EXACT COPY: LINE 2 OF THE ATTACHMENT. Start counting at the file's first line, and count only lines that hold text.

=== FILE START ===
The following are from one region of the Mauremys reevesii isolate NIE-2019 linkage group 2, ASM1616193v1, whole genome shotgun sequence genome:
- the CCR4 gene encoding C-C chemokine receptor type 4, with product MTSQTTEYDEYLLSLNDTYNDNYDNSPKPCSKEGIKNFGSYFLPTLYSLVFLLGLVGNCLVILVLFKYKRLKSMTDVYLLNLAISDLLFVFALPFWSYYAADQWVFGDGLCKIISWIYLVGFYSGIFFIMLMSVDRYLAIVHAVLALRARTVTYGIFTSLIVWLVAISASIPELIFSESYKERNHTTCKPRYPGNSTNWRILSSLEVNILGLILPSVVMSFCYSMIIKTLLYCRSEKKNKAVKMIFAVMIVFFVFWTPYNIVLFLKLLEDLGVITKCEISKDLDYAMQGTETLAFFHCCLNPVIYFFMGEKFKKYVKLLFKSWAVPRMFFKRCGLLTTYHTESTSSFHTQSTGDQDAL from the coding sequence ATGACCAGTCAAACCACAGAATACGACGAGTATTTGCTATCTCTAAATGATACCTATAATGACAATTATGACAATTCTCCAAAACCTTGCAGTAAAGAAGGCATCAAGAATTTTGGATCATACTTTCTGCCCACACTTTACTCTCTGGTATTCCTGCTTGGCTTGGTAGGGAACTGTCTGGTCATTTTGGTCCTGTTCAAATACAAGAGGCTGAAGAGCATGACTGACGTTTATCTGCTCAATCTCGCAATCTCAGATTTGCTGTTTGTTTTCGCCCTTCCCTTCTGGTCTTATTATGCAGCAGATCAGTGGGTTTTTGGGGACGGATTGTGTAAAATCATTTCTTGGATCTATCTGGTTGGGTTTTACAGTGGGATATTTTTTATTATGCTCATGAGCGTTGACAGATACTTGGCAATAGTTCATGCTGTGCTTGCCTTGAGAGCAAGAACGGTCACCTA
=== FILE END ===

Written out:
- the CCR4 gene encoding C-C chemokine receptor type 4, with product MTSQTTEYDEYLLSLNDTYNDNYDNSPKPCSKEGIKNFGSYFLPTLYSLVFLLGLVGNCLVILVLFKYKRLKSMTDVYLLNLAISDLLFVFALPFWSYYAADQWVFGDGLCKIISWIYLVGFYSGIFFIMLMSVDRYLAIVHAVLALRARTVTYGIFTSLIVWLVAISASIPELIFSESYKERNHTTCKPRYPGNSTNWRILSSLEVNILGLILPSVVMSFCYSMIIKTLLYCRSEKKNKAVKMIFAVMIVFFVFWTPYNIVLFLKLLEDLGVITKCEISKDLDYAMQGTETLAFFHCCLNPVIYFFMGEKFKKYVKLLFKSWAVPRMFFKRCGLLTTYHTESTSSFHTQSTGDQDAL from the coding sequence ATGACCAGTCAAACCACAGAATACGACGAGTATTTGCTATCTCTAAATGATACCTATAATGACAATTATGACAATTCTCCAAAACCTTGCAGTAAAGAAGGCATCAAGAATTTTGGATCATACTTTCTGCCCACACTTTACTCTCTGGTATTCCTGCTTGGCTTGGTAGGGAACTGTCTGGTCATTTTGGTCCTGTTCAAATACAAGAGGCTGAAGAGCATGACTGACGTTTATCTGCTCAATCTCGCAATCTCAGATTTGCTGTTTGTTTTCGCCCTTCCCTTCTGGTCTTATTATGCAGCAGATCAGTGGGTTTTTGGGGACGGATTGTGTAAAATCATTTCTTGGATCTATCTGGTTGGGTTTTACAGTGGGATATTTTTTATTATGCTCATGAGCGTTGACAGATACTTGGCAATAGTTCATGCTGTGCTTGCCTTGAGAGCAAGAACGGTCACCTA